The results in this paper suggest that in a turbulent river, DIP and DOP will reach equilibrium between the particulate matter and the water column within 24 h. If there is an exogenous nutrient input of DIP to the river, the initial buffering capacity of the SPM will be effective for 12 - 16 h. If there is an input of DOP, the SPM will have a high and permanent buffering capacity for refractory species such as phytic acid, but a much lower buffering capacity for labile species such as G-6-P. The water matrix will however have limited influence on the exchange of added DOP between SPM and water. Any input of labile DOP to a river will undergo hydrolysis and release DIP over short timescales. Any input of refractory DOP however will not be hydrolysed but will be involved in P cycling through displacement of DIP from the surface of particulate matter. Finally, the Gunnislake River clearly cannot represent the “ideal” river, therefore P dynamics with different environmental conditions requires further studies for the next step.
This project is financially supported by The National Key Research and Development Program of China (2017YFA0604903) and the National Natural Science Foundation of China (41571510).
 Shainee, M., Leira, B.J., Ellingsen, H. and Fredheim, A. (2014) Investigation of a Self-Submersible SPM Cage System in Random Waves. Aquacultural Engineering, 58, 35-44.
 Fettweis, M., Francken, F., Van den Eynde, D., Verwaest, T., Janssens, J. and Van Lancker, V. (2010) Storm Influence on SPM Concentrations in a Coastal Turbidity Maximum Area with High Anthropogenic Impact (Southern North Sea). Continental Shelf Research, 30, 1417-1427.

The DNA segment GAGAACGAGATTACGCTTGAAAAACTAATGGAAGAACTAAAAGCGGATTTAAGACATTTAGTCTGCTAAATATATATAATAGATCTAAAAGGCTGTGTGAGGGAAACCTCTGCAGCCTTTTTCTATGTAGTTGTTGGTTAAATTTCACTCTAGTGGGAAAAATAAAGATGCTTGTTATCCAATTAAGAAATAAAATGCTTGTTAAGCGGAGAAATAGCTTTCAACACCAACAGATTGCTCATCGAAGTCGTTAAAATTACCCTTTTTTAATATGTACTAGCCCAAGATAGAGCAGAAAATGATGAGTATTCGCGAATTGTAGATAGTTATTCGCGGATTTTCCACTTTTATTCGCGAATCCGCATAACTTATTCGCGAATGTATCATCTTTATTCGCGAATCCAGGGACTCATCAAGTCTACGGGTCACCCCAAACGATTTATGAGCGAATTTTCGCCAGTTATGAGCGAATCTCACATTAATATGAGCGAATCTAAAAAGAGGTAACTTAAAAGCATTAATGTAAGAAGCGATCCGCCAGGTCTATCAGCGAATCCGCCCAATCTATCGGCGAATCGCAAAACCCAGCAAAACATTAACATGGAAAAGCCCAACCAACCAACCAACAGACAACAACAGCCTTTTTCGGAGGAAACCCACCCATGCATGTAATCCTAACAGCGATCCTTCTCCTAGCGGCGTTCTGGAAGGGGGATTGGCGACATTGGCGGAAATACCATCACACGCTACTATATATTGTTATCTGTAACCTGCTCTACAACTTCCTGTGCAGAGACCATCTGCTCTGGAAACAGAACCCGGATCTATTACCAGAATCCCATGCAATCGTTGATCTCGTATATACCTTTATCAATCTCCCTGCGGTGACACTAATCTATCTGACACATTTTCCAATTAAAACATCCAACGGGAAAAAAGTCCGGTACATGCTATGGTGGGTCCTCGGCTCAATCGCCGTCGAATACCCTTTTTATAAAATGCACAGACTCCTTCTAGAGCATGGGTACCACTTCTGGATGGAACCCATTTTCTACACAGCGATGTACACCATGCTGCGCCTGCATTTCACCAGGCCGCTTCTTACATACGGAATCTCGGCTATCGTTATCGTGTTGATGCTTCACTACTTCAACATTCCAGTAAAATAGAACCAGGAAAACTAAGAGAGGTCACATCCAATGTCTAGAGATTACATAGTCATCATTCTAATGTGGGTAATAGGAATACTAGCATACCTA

Wainright, S.C. (1990) Sediment-to-Water Fluxes of Particulate Material and Microbes by Resuspension and Their Contribution to the Planktonic Food Web. Marine Ecology Progress Series, 62, 271-281.
 Wan Jun, W.Z. and Qian, S.-Q. (2011) Distribution of Bioavailable Phosphorus between Over-Lying Water and SPM under Abrupt Expansion Condition. Journal of Hydrodynamics, 23, 398-406.
 Wei, X. and Lu, S.-Y. (2014) Effects of Inactivation Agents and Temperature on Phosphorus Release from Sediment in Dianchi Lake, China. Environmental Earth Sciences, 74, 3857-3865.
 Wang, J., Chen, J., Ding, S., Luo, J. and Xu, Y. (2015) Effects of Temperature on Phosphorus Release in Sediments of Hongfeng Lake, Southwest China: An Experimental Study Using Diffusive Gradients in Thin-Films (DGT) Technique. Environmental Earth Sciences, 74, 5885-5894.
 Jiang, X., Jin, X., Yao, Y., Li, L. and Wu, F. (2008) Effects of Biological Activity, Light, Temperature and Oxygen on Phosphorus Release Processes at the Sediment and Water Interface of Taihu Lake, China. Water Research, 42, 2251-2559.
 Xu, Y., Hu, H., Liu, J., Luo, J., Qian, G. and Wang, A. (2015) pH Dependent Phosphorus Release from Waste Activated Sludge: Contributions of Phosphorus Speciation. Chemical Engineering Journal, 267, 260-265.